10 – What were your biggest fears before you moved? 

Before I moved, the fear of failure, of not being able to succeed was the greatest fear that I felt. But it is just right after arrival that you start to think that something can, indeed, go wrong. I think it’s important to remain calm and have positive thinking, to stay positive and confident about your decision.

11 – From the legal point of view, was the social framework easy? Do you have any advice for someone moving in?

Minor difficulties aside, it was easy to get into this social framework. Being a society open to change, it is easy to be part of it. For someone who is moving in my advice is, to have an open mind regarding social diferences (that always exist no matter how open the said society is), and be part of the society that you are trying to get into.

12 – What are the greatest labor differences between Portugal and Scotland?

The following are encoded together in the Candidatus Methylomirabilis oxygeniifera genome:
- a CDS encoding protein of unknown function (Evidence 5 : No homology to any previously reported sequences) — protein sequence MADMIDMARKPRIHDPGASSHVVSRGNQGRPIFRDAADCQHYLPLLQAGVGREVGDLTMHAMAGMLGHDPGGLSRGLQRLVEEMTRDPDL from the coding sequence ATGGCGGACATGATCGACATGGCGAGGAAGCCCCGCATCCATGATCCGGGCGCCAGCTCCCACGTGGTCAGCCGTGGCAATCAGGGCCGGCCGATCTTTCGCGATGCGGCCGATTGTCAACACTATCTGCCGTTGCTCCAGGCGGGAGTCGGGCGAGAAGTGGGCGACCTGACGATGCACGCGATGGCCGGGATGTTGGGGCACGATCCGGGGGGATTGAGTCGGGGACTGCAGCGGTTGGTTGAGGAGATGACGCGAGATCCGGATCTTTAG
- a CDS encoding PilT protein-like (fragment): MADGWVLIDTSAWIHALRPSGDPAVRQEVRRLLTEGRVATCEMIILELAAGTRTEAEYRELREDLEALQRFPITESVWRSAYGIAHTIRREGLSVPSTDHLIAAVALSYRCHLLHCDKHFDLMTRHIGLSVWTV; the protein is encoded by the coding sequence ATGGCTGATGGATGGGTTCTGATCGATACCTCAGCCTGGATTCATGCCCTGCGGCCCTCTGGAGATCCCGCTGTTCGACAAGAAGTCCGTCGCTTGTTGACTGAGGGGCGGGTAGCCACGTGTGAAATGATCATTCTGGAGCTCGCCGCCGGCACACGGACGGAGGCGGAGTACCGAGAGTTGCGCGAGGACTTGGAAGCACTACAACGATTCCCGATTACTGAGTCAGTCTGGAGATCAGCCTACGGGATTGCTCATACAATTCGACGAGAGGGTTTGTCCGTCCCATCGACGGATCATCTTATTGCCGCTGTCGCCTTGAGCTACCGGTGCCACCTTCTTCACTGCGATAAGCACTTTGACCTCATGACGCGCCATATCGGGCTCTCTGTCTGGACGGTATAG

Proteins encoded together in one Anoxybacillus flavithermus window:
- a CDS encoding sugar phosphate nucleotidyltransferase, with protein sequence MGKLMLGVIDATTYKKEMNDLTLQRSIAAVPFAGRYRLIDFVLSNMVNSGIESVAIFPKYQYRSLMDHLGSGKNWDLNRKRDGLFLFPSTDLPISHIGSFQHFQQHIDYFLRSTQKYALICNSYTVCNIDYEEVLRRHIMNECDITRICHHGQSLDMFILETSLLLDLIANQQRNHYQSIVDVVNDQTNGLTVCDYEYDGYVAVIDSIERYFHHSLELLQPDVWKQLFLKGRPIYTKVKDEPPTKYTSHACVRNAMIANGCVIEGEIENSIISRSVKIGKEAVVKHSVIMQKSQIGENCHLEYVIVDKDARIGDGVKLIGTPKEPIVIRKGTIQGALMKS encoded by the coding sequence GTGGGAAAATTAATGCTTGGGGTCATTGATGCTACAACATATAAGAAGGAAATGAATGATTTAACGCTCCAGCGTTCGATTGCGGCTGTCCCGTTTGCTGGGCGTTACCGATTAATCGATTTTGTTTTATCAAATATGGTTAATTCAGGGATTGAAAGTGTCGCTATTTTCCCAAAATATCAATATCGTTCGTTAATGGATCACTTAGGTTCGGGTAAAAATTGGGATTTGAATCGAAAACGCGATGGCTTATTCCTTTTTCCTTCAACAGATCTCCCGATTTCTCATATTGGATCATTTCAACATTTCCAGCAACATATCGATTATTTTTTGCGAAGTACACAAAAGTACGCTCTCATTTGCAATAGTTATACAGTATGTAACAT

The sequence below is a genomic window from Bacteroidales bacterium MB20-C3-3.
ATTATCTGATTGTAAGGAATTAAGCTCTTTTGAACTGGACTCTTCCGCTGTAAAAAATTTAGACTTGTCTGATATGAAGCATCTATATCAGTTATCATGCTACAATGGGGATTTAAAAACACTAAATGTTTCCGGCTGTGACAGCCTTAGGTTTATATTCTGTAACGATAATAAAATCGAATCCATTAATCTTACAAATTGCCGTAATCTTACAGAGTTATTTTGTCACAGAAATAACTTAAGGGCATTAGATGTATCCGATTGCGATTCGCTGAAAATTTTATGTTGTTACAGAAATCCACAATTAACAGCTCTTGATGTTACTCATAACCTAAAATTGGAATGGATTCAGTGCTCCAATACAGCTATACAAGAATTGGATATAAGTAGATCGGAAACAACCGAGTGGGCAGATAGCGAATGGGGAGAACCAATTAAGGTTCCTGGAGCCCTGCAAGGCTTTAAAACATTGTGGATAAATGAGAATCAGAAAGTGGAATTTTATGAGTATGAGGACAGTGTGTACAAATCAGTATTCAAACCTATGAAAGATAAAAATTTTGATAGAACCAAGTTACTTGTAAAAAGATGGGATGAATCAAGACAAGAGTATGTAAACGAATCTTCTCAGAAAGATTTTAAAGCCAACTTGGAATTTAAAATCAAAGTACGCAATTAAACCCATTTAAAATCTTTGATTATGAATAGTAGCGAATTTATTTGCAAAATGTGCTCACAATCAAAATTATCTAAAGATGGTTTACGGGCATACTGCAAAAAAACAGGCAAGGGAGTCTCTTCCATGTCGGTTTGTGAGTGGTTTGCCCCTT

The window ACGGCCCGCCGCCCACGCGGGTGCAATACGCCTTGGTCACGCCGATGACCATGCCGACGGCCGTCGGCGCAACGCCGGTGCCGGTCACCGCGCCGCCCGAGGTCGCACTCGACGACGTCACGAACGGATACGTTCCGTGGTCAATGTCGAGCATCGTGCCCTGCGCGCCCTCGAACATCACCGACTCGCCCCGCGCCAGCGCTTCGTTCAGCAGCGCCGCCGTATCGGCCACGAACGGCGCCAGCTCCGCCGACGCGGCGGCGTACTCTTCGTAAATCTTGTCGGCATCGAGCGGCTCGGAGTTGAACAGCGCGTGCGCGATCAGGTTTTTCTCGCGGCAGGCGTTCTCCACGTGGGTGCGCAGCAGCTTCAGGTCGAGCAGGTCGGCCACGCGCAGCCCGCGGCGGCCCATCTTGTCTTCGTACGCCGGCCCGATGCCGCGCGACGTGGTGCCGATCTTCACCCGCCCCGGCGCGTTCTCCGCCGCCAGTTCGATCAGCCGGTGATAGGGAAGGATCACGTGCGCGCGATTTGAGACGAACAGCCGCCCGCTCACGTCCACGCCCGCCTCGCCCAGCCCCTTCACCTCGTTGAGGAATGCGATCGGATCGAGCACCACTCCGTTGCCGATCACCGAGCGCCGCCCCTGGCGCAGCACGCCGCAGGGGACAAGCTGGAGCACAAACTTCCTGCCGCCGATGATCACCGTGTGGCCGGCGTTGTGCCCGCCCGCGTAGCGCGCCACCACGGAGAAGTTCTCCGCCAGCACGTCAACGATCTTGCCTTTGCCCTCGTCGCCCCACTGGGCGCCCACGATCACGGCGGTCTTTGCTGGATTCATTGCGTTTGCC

The respect for the worker as a person, as an individual. In Scotland there is this sense of individual value, that each individual as something of great value to offer to the group.

13 – What is your favourite city spot in Edinburgh?

A Costa Coffee shop in Princes Street with an extraordinary view over the city.

14 – Where do you feel “at home” in Edinburgh? Is there a specific place?

At the same place mentioned above. From the first time that I visited the city as a tourist, long before moving permanently, that this specific place felt like home. Its the sweet combination of a great hot coffee, all the people talking, sharing their histories and a mesmerising view over the city. I makes me feel “at home”.

15 – Do you have a favourite restaurant in Edinburgh?

There is this restaurant chain called Wetherspoon, which has a fantastic environment and some great cheap food available. Its great to grab some friends together and go for some beers and some food.

16 – What is it for you to be real? / What defines you as a person?